There’s not much to be done in our gardens in late July. It’s too hot outside to plant or fertilize or amend the soil. Do plan on making a weekly check of the irrigation systems, making repairs and adjusting timers if necessary-harvesting regularly and cleaning up fallen fruits and vegetables-and monitoring for pest insects, including the fairly recent stinkbug arrivals, the Bagrada bug and the leaffooted bug, both of which suck the juices out of ripe fruits. (Check on the UC Davis website, http://www.ipm.ucdavis.edu for photos of the stinkbugs and their damage).
"Conran on Colour," the latest tome from English designer Terence Conran (who has authored more than 50 books) starts by stating the obvious: "Colour is one of the most dynamic elements in design and decoration." But get past the superfluous intro, and you'll find a full palette of inspiring ideas - in both text and especially image. A few takeaways:
Summer is a time for hot weather and hot trends. There are a number of trends this summer in home decor that may appeal to you to help spice up your home. While summer is typically a time of bright colors, it doesn't have to be - many of the current trends this summer area mix trendy and traditional.
When the dog days of summer roll around, heat makes your garden take a break from flowering. Thanks to the late breeder Dr. Donald Egolf at the U.S. National Arboretum, you can fill this color void with two fabulous dog day bloomers in their new and improved varieties. Since the 1950s, Egolf worked hard to breed superior forms of two beloved old plants, shrub althea and crape myrtle. Both are hallmarks of the South, but improved hybrids from the arboretum make it possible to enjoy both just about everywhere.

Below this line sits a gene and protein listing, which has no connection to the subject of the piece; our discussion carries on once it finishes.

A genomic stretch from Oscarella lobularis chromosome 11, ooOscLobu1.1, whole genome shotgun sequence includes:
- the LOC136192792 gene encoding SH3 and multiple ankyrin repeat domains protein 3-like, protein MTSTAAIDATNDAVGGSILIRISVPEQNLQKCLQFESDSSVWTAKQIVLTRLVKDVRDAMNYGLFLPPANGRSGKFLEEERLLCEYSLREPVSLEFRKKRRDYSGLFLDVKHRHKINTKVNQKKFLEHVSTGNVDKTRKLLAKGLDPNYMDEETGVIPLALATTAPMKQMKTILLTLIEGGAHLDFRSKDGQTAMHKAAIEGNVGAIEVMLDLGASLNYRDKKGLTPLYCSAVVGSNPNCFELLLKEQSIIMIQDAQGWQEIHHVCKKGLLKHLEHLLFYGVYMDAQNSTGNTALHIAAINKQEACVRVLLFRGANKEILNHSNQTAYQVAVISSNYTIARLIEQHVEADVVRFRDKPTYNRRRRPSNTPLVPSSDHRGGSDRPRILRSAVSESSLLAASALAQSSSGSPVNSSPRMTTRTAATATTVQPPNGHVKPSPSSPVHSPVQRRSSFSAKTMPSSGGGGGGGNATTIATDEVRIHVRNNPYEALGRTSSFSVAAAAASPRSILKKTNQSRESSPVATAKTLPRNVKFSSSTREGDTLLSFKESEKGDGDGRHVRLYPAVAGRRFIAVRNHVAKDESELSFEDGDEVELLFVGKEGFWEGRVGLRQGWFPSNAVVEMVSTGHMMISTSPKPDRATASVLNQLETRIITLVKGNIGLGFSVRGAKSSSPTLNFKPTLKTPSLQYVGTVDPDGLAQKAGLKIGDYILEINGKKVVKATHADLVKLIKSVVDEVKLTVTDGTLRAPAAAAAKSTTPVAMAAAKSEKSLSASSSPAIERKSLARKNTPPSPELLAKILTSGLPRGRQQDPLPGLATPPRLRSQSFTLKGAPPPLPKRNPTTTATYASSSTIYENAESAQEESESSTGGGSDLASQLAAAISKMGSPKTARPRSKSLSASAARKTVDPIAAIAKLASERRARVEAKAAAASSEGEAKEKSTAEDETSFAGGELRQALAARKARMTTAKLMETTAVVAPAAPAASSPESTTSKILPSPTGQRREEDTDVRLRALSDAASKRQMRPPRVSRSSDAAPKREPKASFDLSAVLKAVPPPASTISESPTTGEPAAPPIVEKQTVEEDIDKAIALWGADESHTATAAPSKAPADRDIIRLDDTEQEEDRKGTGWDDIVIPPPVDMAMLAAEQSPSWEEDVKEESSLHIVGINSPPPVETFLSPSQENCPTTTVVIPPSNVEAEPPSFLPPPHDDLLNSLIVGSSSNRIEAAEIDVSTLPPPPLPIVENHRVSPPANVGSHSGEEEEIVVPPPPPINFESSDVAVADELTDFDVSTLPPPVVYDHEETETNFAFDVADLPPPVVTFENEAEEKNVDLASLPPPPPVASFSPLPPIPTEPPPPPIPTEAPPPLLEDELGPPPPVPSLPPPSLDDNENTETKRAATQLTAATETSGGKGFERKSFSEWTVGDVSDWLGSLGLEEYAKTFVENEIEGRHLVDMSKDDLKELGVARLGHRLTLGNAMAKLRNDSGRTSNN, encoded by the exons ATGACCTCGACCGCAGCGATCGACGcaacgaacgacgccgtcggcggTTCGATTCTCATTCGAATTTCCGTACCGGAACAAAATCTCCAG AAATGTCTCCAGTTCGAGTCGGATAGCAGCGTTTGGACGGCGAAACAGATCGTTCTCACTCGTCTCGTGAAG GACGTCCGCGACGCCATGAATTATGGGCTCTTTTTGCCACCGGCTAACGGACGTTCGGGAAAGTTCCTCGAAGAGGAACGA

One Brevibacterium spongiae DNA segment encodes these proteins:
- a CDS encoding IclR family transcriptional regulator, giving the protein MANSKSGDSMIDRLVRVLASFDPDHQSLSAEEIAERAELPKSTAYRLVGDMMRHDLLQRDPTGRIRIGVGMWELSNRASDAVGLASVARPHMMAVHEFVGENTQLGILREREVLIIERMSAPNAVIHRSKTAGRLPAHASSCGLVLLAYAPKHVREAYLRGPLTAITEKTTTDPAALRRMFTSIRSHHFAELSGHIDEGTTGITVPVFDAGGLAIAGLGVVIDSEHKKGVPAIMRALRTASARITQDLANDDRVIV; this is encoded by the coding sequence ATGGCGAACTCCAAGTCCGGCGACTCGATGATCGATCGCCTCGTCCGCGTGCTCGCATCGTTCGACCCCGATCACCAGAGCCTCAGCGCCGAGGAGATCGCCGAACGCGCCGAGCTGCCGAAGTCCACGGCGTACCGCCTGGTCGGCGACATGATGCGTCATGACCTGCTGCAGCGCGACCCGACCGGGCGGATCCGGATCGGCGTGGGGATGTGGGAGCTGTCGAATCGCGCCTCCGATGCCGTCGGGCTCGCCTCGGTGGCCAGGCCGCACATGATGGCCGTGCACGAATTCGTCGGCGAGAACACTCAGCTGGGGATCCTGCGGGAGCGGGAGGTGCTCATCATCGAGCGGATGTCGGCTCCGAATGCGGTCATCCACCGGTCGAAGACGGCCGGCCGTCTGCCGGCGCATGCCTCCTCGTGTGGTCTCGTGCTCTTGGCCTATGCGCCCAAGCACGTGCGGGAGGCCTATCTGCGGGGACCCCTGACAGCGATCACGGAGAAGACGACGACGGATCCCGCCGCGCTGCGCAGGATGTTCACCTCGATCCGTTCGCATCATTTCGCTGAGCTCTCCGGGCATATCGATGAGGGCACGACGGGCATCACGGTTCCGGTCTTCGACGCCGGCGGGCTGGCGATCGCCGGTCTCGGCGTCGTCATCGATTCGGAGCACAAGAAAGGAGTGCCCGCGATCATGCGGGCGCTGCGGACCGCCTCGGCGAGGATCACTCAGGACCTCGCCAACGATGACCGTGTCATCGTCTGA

It may not be a look for all homeowners or even a way to decorate your entire house. But the bohemian style, which first emerged in early 19th-century France when artists moved into less affluent Parisian neighborhoods, offers an artistic, freestyle bent, according to designer, stylist, blogger and DIY-er Justina Blakeney in her recently published book, "The New Bohemians" (Abrams, 2015). We talked with Blakeney from her new home, a Spanish-style "jungalow," in a Los Angeles neighborhood filled with lush plantings and near the Los Angeles River. "It's only 1,100 square feet, and all the rooms are small, but it's my new 'wet canvas,' which allows me to add my sense of color, pattern and plants, the three key ingredients for any bohemian aesthetic," she says. Blakeney shared more about how to achieve the bohemian look in an interview; here are her condensed comments.
Q: Dear Ed, I want to add a steam unit to our master bathroom shower stall. Outside of having the steam unit installed, are there any other issues that we need to think about when adding a steam shower to a bathroom?
Have you ever suffered from art-hanging paralysis? Frozen by a nagging fear that if you try to hang your lovely pieces of art, it will look bad or wrong? You're not alone. For some reason, many of us are afraid to take hammer and nail in hand and get going on those big, empty walls. To my husband's dismay, I have the opposite problem. I just start pounding. If I don't like what I see, I pull out the nail and pound away in a new place. (For that reason, I usually wait until he leaves to hang my artwork - it's easier on his nerves!)
When August arrives, the frenzy of summer activities starts to relax. The summer checklist is beginning to fill up ... vacation - check; summer camp - check; pool parties, sleepovers and playdates - check, check, check. August is the perfect time to relax a little with some good old-fashioned paper crafting at home.